Program details coming | Sask. gov’t supports project to boost wheat production in the province
The National Research Council will soon announce details of a multi-faceted research initiative aimed at boosting wheat production and profitability in Canada.
The Canadian Wheat Flagship Strategic Alliance is expected to involve plant scientists from the NRC, the University of Saskatchewan and Agriculture Canada.
Details of the program have not been released, but sources at the NRC confirmed last week that a formal announcement is likely to come in the next two to three months.
NRC spokesperson Patrick Bookhout confirmed that the research council is working with Agriculture Canada and the U of S on developing a wheat program.
“It will focus on research and genomics … (biotic) and abiotic stresses, cell technologies, plant development and beneficial wheat microbe interactions,” Bookhout said.
“However, at the time the program … hasn’t fully been implemented. It’s still in the works … so at this time, we can’t really give too many details.”
The Saskatchewan government announced last February that it would provide an additional $10 million over the next five years to support new wheat research projects in the province. It has already announced plans to contribute $5 million over five years to the strategic alliance initiative.
The remaining funds will be channeled through the province’s Agricultural Development Fund and will be used to promote collaborative wheat breeding partnerships that involve publicly funded research institutions and private sector life science companies.
Last year, the province issued a special call for private sector companies to partner with public sector researchers in projects that would speed the development of wheat varieties and boost wheat production in the province.
Eight proposals were submitted.
At least two have been approved for funding, although the province has yet to announce which companies will be involved and how much public funding each project will receive.
Private partners must contribute 50 percent of total project costs to qualify for ADF funding as a public-private partnership.
It is widely expected that private-public research partnerships will play an increasingly important role in the development and commercialization of new wheat varieties in Saskatchewan.
In his address to the Saskatchewan Agriculture Wheat Summit last February, Saskatchewan premier Brad Wall said ADF funding would be used to leverage research investments from private sector companies.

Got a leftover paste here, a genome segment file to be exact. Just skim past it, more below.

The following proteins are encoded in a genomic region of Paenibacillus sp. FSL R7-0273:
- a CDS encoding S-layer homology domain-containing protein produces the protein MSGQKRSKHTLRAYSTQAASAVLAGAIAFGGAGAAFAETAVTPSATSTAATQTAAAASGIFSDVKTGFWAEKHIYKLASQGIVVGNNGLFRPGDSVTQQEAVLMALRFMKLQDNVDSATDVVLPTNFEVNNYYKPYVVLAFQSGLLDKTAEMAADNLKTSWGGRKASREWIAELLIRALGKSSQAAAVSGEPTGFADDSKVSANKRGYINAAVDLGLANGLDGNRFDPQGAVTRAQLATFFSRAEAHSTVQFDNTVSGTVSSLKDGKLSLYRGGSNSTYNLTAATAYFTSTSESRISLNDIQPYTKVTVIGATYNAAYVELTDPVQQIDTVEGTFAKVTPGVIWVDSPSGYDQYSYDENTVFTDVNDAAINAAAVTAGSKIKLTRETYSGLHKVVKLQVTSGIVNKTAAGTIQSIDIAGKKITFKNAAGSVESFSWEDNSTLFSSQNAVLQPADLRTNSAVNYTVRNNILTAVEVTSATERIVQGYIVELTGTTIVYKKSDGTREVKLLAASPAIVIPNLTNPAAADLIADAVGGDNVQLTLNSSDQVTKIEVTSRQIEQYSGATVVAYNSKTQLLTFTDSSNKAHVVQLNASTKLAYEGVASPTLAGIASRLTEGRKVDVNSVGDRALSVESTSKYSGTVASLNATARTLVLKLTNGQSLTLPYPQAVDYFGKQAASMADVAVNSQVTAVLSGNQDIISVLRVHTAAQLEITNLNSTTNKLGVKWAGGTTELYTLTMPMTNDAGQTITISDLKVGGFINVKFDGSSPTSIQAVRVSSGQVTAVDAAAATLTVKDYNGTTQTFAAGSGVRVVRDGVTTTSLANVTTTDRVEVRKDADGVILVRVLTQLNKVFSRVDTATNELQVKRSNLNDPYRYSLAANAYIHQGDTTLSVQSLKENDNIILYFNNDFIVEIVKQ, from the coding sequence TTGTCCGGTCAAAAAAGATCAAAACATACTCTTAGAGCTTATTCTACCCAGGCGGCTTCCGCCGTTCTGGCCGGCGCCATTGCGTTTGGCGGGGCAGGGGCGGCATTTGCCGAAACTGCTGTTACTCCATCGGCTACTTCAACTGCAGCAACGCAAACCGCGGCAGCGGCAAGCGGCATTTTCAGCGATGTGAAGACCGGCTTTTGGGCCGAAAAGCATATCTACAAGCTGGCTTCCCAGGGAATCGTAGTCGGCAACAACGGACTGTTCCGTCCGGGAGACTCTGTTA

“We need to use the latest biotechnology advances so plants can make better and quicker use of fertilizers, making them less costly to grow and easier on the environment and, perhaps most importantly, we need to use this funding to leverage research investments … in wheat improvement from private companies,” Wall said. “The best way we think to ensure investment is to build partnerships, to create a welcoming environment for (life science companies) … to continue to invest.”
The Saskatchewan government also commissioned a report last year to assess the benefits of current agricultural research funding programs in the province.
KPMG was chosen to prepare the report at a cost of $171,000.
Officials with Saskatchewan Agriculture’s research branch said the purpose of the report was to “determine the economic benefits to Saskatchewan from its investments in those areas (the SRP and ADF) and to establish the policy rationale that would underpin public sector intervention in support of agricultural research and development.”
The province’s current SRP agreements — one with the U of S and one with the Prairie Agricultural Machinery Institute — are due to expire at the end of March.
Those agreements distribute $3 million annually in core research funding among 14 SRP chairs involved in crop and livestock research at the U of S and PAMI’s Western Beef Development Centre.
Sources in the provincial government said last week that discussions regarding the continuation of SRP funding beyond March 31 are ongoing.
The KPMG report, which was initially scheduled for completion last fall, has yet to be delivered.